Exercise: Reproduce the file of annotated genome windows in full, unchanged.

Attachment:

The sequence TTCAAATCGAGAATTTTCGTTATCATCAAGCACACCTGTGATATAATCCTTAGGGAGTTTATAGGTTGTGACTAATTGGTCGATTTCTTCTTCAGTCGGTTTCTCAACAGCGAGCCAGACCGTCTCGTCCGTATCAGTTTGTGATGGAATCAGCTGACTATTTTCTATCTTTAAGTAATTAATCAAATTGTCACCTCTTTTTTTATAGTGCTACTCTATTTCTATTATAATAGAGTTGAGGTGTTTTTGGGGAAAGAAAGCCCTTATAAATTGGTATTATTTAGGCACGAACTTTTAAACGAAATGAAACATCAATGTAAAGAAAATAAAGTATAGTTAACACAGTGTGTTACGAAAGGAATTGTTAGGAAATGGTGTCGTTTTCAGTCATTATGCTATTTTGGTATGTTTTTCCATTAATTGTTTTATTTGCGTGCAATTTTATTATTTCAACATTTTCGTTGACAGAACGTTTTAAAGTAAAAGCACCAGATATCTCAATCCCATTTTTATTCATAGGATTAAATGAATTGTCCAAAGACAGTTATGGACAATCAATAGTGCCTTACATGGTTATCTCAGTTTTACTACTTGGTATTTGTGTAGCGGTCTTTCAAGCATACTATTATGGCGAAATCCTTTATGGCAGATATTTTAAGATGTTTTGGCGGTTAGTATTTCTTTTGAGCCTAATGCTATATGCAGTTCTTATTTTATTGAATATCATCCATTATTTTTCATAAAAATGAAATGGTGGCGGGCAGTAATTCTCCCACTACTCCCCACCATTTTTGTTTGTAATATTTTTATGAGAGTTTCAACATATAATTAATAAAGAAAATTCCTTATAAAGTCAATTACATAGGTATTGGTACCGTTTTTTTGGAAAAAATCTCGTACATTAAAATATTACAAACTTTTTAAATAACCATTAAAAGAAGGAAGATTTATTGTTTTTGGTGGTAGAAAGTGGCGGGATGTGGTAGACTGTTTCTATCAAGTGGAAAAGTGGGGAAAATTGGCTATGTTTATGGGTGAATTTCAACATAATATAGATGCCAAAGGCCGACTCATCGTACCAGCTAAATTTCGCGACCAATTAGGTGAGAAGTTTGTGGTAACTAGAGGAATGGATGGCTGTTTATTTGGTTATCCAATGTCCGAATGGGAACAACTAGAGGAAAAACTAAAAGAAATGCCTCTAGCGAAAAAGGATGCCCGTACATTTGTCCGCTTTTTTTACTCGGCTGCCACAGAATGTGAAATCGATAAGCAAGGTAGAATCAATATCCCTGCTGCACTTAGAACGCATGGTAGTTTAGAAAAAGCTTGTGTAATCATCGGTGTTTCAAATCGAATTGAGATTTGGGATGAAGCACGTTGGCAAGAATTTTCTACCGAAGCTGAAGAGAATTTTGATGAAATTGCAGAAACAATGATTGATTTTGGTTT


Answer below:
The sequence TTCAAATCGAGAATTTTCGTTATCATCAAGCACACCTGTGATATAATCCTTAGGGAGTTTATAGGTTGTGACTAATTGGTCGATTTCTTCTTCAGTCGGTTTCTCAACAGCGAGCCAGACCGTCTCGTCCGTATCAGTTTGTGATGGAATCAGCTGACTATTTTCTATCTTTAAGTAATTAATCAAATTGTCACCTCTTTTTTTATAGTGCTACTCTATTTCTATTATAATAGAGTTGAGGTGTTTTTGGGGAAAGAAAGCCCTTATAAATTGGTATTATTTAGGCACGAACTTTTAAACGAAATGAAACATCAATGTAAAGAAAATAAAGTATAGTTAACACAGTGTGTTACGAAAGGAATTGTTAGGAAATGGTGTCGTTTTCAGTCATTATGCTATTTTGGTATGTTTTTCCATTAATTGTTTTATTTGCGTGCAATTTTATTATTTCAACATTTTCGTTGACAGAACGTTTTAAAGTAAAAGCACCAGATATCTCAATCCCATTTTTATTCATAGGATTAAATGAATTGTCCAAAGACAGTTATGGACAATCAATAGTGCCTTACATGGTTATCTCAGTTTTACTACTTGGTATTTGTGTAGCGGTCTTTCAAGCATACTATTATGGCGAAATCCTTTATGGCAGATATTTTAAGATGTTTTGGCGGTTAGTATTTCTTTTGAGCCTAATGCTATATGCAGTTCTTATTTTATTGAATATCATCCATTATTTTTCATAAAAATGAAATGGTGGCGGGCAGTAATTCTCCCACTACTCCCCACCATTTTTGTTTGTAATATTTTTATGAGAGTTTCAACATATAATTAATAAAGAAAATTCCTTATAAAGTCAATTACATAGGTATTGGTACCGTTTTTTTGGAAAAAATCTCGTACATTAAAATATTACAAACTTTTTAAATAACCATTAAAAGAAGGAAGATTTATTGTTTTTGGTGGTAGAAAGTGGCGGGATGTGGTAGACTGTTTCTATCAAGTGGAAAAGTGGGGAAAATTGGCTATGTTTATGGGTGAATTTCAACATAATATAGATGCCAAAGGCCGACTCATCGTACCAGCTAAATTTCGCGACCAATTAGGTGAGAAGTTTGTGGTAACTAGAGGAATGGATGGCTGTTTATTTGGTTATCCAATGTCCGAATGGGAACAACTAGAGGAAAAACTAAAAGAAATGCCTCTAGCGAAAAAGGATGCCCGTACATTTGTCCGCTTTTTTTACTCGGCTGCCACAGAATGTGAAATCGATAAGCAAGGTAGAATCAATATCCCTGCTGCACTTAGAACGCATGGTAGTTTAGAAAAAGCTTGTGTAATCATCGGTGTTTCAAATCGAATTGAGATTTGGGATGAAGCACGTTGGCAAGAATTTTCTACCGAAGCTGAAGAGAATTTTGATGAAATTGCAGAAACAATGATTGATTTTGGTTT